Technical amendments to the EU-New Zealand Agreement on sanitary measures in live animals and animal products have recently been made to boost existing trade relations. This updated agreement, which has been in place since 1996, is the most advanced international bilateral agreement in the area of animal health, animal welfare and food safety systems.
Key innovative features that will lead to further trade opportunities whilst reducing costs for exporters are:
- Enhanced equivalence provisions including EU standards for raw milk products;
- Mutual recognition of microbiological controls and chemical testing standards for seafood;
- Trade conditions to permit trade in certain products with agreed treatments during disease outbreaks;
- Reduced physical inspection rates on products;
- Resumption of fresh pig meat exports to New Zealand; and
- Simplified certification and a move to electronic certification in 2016.
Worth €427 million in 2014, EU agricultural exports to New Zealand have increased significantly with a 20% annual average growth over the last five years. Several key commodities have also experienced high growth over recent years including pork products and cheese. New Zealand has authorised imports of high value raw milk products, such as Roquefort, Camembert and Emmental and fresh pig meat, from the EU. Both these products have significant potential for growth. New Zealand was also the very first country in the world to re-authorise exports of EU beef following the BSE crisis.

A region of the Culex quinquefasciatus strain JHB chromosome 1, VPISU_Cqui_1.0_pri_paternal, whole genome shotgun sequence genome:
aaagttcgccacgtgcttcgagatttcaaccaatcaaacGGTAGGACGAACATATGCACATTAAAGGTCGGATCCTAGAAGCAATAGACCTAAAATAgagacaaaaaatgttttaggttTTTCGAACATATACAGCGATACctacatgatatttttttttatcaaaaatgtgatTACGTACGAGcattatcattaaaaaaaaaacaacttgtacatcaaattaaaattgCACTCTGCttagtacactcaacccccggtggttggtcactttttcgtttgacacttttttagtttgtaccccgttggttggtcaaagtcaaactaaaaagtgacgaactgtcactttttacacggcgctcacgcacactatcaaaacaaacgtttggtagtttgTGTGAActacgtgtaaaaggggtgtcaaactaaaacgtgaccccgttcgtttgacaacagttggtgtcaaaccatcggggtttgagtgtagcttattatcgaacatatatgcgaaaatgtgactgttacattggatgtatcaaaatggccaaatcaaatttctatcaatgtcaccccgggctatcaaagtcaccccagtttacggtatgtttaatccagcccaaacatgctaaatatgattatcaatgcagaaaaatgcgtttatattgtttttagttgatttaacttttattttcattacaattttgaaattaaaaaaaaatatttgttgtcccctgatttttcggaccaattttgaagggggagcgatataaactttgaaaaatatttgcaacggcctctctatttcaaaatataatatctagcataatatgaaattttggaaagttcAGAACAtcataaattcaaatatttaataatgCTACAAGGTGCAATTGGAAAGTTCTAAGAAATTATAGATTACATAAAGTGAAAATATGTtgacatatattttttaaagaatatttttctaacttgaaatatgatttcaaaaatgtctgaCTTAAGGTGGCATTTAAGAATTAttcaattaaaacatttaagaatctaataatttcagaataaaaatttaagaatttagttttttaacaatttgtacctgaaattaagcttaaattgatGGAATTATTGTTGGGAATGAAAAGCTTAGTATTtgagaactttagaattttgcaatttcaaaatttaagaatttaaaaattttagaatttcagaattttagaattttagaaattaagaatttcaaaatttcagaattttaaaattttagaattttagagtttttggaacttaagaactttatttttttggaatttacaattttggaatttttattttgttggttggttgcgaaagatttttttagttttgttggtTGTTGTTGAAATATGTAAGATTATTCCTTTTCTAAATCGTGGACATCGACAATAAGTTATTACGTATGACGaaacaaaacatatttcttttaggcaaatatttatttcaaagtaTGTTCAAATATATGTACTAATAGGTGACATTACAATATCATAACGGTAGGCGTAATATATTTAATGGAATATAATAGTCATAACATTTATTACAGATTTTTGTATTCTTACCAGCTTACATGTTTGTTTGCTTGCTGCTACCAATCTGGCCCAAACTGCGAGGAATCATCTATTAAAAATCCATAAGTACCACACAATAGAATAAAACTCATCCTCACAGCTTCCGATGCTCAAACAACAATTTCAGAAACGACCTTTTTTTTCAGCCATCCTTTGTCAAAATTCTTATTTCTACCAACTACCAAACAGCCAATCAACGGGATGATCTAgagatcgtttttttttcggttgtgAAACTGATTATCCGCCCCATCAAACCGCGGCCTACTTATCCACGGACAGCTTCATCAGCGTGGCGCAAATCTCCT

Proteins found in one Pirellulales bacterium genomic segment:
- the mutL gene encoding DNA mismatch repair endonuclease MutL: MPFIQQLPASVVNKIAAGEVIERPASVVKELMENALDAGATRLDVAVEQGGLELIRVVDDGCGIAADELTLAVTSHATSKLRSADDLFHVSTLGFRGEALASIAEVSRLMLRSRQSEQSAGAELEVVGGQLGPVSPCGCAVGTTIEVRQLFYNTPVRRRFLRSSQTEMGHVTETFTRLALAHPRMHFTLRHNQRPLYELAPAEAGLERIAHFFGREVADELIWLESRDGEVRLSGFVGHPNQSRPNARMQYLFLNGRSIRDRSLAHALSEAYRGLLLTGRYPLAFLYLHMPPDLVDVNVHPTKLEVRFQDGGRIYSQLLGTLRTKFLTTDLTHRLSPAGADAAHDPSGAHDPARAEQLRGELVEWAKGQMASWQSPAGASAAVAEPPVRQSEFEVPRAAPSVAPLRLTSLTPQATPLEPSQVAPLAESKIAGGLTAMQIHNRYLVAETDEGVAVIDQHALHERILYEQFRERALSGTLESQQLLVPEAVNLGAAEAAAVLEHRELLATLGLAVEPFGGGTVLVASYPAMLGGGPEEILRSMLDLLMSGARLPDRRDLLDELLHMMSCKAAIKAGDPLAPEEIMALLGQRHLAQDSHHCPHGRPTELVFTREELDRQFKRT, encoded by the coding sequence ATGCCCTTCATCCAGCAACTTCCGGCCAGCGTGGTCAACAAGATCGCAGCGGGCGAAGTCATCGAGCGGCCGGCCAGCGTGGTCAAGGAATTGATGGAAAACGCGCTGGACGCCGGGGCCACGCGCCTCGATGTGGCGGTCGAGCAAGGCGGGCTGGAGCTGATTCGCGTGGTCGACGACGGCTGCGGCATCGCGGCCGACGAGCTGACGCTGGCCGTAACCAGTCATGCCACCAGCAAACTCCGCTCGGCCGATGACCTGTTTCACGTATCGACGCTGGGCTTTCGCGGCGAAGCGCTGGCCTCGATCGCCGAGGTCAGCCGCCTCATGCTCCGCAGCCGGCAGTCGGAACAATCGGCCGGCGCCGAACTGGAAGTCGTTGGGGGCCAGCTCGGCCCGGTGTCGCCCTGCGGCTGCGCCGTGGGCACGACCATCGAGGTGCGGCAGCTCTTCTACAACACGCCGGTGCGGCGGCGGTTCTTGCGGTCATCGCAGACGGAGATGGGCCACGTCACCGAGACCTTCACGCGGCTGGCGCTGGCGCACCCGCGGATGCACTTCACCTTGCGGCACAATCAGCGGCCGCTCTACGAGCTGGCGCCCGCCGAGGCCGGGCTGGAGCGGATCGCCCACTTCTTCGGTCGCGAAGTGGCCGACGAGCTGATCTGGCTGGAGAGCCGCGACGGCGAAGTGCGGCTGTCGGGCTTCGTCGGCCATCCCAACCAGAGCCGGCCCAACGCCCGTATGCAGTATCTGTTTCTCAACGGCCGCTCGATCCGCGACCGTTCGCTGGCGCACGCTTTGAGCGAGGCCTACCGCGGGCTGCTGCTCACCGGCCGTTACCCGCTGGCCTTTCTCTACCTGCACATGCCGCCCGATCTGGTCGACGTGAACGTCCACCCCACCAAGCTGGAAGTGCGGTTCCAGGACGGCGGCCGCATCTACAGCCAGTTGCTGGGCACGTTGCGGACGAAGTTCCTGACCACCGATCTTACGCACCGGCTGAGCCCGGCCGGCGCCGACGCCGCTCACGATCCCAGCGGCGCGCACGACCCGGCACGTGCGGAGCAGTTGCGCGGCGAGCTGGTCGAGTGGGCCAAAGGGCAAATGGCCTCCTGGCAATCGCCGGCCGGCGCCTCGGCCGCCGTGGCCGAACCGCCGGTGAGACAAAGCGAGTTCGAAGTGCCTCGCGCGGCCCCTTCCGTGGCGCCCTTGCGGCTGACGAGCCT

Other important benefits of cooperation between the EU and New Zealand are:
- The EU and New Zealand are complementary suppliers of high-quality products. Because New Zealand is in the southern hemisphere, their production and exports peak in a way that is counter-cyclical to EU pastoral producers. This means products from New Zealand complement those from the EU, maintaining year round availability of certain products.
- The EU is New Zealand’s largest source of imported goods and services.
- Through the mutual recognition of regionalisation under the Agreement, trade in animal products such as pork to continue, despite recent EU outbreaks of African Swine Fever, from regions that remain unaffected by the disease.
These benefits bring substantial economic incentives and maintain sustainable trade flows between both parties.
For more details:
Commission Implementing Decision (EU) 2015/1084 of 18 February 2015 approving on behalf of the European Union certain amendments to Annexes II, V, VII and VIII to the Agreement between the European Community and New Zealand on sanitary measures applicable to trade in live animals and animal products (notified under document C(2015) 797), OJ L 175, 4.7.2015, p. 45–123.
(Source: DG Sante website)
This week on the EU RASFF (Rapid Alert System for Food and Feed) we can find the following notifications:
1. Alerts followed by a recall from consumers:
– Pathogenic micro-organisms: shigatoxin-producing Escherichia coli (positive) in camembert cheese from France, following an official control on the market. Notified by Germany;
– Pathogenic micro-organisms: Listeria monocytogenes (6700 CFU/g) in raw sheep’s milk cheese from France, following company’s own check. Notified by France, distributed also to Belgium and United Kingdom;